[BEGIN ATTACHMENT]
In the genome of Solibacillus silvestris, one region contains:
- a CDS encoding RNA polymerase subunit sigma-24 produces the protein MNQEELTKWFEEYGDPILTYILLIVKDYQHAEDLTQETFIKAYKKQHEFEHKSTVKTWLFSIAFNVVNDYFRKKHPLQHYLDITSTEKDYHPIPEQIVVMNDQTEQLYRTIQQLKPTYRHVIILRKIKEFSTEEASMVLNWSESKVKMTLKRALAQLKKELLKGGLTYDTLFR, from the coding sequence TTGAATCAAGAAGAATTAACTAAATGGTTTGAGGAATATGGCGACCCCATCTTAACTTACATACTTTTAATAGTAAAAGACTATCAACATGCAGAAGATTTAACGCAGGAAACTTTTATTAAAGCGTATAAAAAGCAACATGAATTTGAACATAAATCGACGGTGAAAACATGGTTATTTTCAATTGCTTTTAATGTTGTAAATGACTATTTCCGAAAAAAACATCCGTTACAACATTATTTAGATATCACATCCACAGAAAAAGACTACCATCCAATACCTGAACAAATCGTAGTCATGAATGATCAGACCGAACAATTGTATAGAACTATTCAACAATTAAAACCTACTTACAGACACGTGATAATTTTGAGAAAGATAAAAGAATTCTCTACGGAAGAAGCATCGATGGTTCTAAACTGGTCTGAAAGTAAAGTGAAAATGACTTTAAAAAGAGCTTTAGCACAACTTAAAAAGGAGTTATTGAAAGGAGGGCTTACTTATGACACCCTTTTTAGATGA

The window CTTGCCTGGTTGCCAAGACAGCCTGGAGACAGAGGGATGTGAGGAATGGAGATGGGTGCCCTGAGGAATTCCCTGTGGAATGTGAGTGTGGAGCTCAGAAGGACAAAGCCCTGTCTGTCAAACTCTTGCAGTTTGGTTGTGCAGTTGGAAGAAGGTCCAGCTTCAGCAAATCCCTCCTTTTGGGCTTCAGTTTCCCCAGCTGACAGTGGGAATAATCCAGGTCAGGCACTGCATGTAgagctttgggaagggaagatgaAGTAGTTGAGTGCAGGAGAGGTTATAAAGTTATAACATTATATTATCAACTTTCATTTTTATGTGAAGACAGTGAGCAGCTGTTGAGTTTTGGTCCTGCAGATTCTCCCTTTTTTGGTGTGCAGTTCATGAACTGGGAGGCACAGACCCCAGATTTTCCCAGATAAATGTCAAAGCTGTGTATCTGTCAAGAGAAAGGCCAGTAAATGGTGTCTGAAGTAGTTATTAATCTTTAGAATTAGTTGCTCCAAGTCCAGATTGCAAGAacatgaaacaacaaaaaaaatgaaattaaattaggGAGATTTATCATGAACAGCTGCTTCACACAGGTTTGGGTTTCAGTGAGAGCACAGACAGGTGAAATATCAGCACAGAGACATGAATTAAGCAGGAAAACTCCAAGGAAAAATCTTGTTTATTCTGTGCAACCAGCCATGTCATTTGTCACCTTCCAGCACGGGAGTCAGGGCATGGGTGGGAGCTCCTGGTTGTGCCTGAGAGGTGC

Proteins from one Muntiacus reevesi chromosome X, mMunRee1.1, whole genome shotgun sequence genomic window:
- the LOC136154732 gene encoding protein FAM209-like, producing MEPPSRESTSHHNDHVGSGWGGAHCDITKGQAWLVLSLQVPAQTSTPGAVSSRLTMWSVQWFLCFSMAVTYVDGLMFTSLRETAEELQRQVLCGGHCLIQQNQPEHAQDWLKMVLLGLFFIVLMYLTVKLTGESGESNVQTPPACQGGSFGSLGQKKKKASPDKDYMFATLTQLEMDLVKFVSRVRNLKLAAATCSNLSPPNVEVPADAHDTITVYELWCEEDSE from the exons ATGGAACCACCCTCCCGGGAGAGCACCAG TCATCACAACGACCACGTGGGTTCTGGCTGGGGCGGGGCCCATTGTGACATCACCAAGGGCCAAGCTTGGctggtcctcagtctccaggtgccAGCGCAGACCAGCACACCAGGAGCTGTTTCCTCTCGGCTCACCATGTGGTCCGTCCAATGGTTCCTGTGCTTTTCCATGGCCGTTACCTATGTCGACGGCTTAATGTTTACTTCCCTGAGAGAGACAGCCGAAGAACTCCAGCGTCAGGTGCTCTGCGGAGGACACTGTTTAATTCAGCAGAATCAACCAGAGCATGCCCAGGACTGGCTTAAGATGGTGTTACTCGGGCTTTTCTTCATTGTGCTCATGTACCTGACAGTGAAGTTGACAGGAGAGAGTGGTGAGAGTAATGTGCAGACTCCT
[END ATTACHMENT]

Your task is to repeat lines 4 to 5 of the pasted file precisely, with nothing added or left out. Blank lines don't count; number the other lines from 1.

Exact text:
Proteins from one Muntiacus reevesi chromosome X, mMunRee1.1, whole genome shotgun sequence genomic window:
- the LOC136154732 gene encoding protein FAM209-like, producing MEPPSRESTSHHNDHVGSGWGGAHCDITKGQAWLVLSLQVPAQTSTPGAVSSRLTMWSVQWFLCFSMAVTYVDGLMFTSLRETAEELQRQVLCGGHCLIQQNQPEHAQDWLKMVLLGLFFIVLMYLTVKLTGESGESNVQTPPACQGGSFGSLGQKKKKASPDKDYMFATLTQLEMDLVKFVSRVRNLKLAAATCSNLSPPNVEVPADAHDTITVYELWCEEDSE from the exons ATGGAACCACCCTCCCGGGAGAGCACCAG TCATCACAACGACCACGTGGGTTCTGGCTGGGGCGGGGCCCATTGTGACATCACCAAGGGCCAAGCTTGGctggtcctcagtctccaggtgccAGCGCAGACCAGCACACCAGGAGCTGTTTCCTCTCGGCTCACCATGTGGTCCGTCCAATGGTTCCTGTGCTTTTCCATGGCCGTTACCTATGTCGACGGCTTAATGTTTACTTCCCTGAGAGAGACAGCCGAAGAACTCCAGCGTCAGGTGCTCTGCGGAGGACACTGTTTAATTCAGCAGAATCAACCAGAGCATGCCCAGGACTGGCTTAAGATGGTGTTACTCGGGCTTTTCTTCATTGTGCTCATGTACCTGACAGTGAAGTTGACAGGAGAGAGTGGTGAGAGTAATGTGCAGACTCCT